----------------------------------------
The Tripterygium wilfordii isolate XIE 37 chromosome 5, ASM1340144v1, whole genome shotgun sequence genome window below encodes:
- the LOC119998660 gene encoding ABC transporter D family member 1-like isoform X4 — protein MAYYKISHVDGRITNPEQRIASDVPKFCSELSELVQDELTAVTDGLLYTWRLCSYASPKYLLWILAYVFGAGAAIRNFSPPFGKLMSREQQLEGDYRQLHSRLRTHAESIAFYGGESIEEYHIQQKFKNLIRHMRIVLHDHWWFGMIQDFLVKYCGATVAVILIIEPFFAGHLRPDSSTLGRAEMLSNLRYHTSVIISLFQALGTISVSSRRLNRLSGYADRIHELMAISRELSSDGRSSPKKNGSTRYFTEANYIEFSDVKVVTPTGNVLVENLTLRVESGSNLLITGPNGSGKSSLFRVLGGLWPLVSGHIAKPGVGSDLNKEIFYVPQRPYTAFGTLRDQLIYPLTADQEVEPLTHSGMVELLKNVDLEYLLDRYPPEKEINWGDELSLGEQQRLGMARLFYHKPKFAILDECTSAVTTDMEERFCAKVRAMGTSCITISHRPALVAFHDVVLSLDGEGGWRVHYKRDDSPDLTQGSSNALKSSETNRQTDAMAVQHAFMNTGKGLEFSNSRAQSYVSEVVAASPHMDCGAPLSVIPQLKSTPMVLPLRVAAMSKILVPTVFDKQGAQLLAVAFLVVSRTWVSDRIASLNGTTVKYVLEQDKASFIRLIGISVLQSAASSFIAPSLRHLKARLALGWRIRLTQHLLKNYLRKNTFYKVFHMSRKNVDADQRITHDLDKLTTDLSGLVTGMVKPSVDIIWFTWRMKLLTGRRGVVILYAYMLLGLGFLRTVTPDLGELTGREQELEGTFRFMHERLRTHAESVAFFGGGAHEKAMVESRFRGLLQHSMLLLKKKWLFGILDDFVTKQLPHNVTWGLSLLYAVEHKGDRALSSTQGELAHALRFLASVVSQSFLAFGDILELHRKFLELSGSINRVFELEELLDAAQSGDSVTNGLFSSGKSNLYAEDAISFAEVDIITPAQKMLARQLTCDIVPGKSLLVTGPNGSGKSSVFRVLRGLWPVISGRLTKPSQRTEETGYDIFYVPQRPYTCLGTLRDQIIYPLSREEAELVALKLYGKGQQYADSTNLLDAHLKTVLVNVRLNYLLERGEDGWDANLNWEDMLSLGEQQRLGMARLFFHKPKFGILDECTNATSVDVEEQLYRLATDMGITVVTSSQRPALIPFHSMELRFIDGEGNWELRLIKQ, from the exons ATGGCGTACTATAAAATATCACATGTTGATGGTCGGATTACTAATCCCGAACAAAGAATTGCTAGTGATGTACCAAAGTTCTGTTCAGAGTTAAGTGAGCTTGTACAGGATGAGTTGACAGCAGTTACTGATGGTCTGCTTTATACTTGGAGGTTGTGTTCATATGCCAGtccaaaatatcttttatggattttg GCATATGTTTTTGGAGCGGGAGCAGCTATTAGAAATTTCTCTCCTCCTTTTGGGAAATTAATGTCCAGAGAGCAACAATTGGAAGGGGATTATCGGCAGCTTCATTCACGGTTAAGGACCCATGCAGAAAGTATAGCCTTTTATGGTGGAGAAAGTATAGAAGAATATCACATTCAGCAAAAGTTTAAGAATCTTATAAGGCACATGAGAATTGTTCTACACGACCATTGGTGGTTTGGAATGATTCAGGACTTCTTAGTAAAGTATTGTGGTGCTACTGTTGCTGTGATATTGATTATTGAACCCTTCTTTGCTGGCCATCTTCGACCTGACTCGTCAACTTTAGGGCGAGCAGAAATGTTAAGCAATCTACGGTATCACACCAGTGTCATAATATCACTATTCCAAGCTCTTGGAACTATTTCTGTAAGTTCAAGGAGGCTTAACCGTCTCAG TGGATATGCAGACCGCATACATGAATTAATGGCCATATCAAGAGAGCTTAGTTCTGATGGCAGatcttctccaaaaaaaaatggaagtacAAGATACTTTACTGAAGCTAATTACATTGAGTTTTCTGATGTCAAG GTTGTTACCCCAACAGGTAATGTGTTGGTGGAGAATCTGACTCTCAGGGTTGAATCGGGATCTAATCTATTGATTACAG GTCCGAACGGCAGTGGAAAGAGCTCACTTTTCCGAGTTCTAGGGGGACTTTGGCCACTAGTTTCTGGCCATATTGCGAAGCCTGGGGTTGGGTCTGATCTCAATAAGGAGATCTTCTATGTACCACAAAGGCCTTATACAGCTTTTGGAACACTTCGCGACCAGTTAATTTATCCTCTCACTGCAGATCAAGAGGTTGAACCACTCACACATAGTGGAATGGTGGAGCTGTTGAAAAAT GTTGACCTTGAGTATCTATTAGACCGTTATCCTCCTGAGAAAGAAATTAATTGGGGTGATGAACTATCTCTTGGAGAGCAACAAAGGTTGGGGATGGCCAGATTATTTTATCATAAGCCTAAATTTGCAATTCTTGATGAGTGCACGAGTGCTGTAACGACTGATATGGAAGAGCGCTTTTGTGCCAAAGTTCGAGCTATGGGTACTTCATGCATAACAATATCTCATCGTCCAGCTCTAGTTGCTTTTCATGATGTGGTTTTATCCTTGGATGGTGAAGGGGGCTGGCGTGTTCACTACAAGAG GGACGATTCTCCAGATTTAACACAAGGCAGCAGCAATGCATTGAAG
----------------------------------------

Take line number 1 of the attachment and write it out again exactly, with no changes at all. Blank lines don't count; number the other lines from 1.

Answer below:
The Tripterygium wilfordii isolate XIE 37 chromosome 5, ASM1340144v1, whole genome shotgun sequence genome window below encodes: